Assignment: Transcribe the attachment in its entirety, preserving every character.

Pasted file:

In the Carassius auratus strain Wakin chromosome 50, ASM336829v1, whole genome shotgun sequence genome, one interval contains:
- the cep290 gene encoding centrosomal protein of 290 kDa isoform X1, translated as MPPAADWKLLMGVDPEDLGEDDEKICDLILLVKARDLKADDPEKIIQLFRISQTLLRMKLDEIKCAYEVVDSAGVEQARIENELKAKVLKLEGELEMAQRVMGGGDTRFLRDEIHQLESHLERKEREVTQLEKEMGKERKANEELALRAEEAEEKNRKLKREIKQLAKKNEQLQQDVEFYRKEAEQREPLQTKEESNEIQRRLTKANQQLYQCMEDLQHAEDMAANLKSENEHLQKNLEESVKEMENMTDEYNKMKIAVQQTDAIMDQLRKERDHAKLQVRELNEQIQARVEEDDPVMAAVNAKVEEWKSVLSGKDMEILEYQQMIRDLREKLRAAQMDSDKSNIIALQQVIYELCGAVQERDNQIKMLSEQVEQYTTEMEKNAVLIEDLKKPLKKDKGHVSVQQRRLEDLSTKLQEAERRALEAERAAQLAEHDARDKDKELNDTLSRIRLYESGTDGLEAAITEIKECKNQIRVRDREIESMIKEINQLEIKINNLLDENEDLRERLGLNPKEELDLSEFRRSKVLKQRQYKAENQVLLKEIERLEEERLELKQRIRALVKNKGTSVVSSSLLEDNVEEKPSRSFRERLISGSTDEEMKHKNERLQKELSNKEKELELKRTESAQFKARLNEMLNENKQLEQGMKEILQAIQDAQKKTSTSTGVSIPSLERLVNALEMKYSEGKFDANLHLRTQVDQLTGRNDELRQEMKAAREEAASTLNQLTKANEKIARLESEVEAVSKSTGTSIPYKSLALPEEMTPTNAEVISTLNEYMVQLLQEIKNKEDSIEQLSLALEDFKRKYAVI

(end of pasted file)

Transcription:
In the Carassius auratus strain Wakin chromosome 50, ASM336829v1, whole genome shotgun sequence genome, one interval contains:
- the cep290 gene encoding centrosomal protein of 290 kDa isoform X1, translated as MPPAADWKLLMGVDPEDLGEDDEKICDLILLVKARDLKADDPEKIIQLFRISQTLLRMKLDEIKCAYEVVDSAGVEQARIENELKAKVLKLEGELEMAQRVMGGGDTRFLRDEIHQLESHLERKEREVTQLEKEMGKERKANEELALRAEEAEEKNRKLKREIKQLAKKNEQLQQDVEFYRKEAEQREPLQTKEESNEIQRRLTKANQQLYQCMEDLQHAEDMAANLKSENEHLQKNLEESVKEMENMTDEYNKMKIAVQQTDAIMDQLRKERDHAKLQVRELNEQIQARVEEDDPVMAAVNAKVEEWKSVLSGKDMEILEYQQMIRDLREKLRAAQMDSDKSNIIALQQVIYELCGAVQERDNQIKMLSEQVEQYTTEMEKNAVLIEDLKKPLKKDKGHVSVQQRRLEDLSTKLQEAERRALEAERAAQLAEHDARDKDKELNDTLSRIRLYESGTDGLEAAITEIKECKNQIRVRDREIESMIKEINQLEIKINNLLDENEDLRERLGLNPKEELDLSEFRRSKVLKQRQYKAENQVLLKEIERLEEERLELKQRIRALVKNKGTSVVSSSLLEDNVEEKPSRSFRERLISGSTDEEMKHKNERLQKELSNKEKELELKRTESAQFKARLNEMLNENKQLEQGMKEILQAIQDAQKKTSTSTGVSIPSLERLVNALEMKYSEGKFDANLHLRTQVDQLTGRNDELRQEMKAAREEAASTLNQLTKANEKIARLESEVEAVSKSTGTSIPYKSLALPEEMTPTNAEVISTLNEYMVQLLQEIKNKEDSIEQLSLALEDFKRKYAVI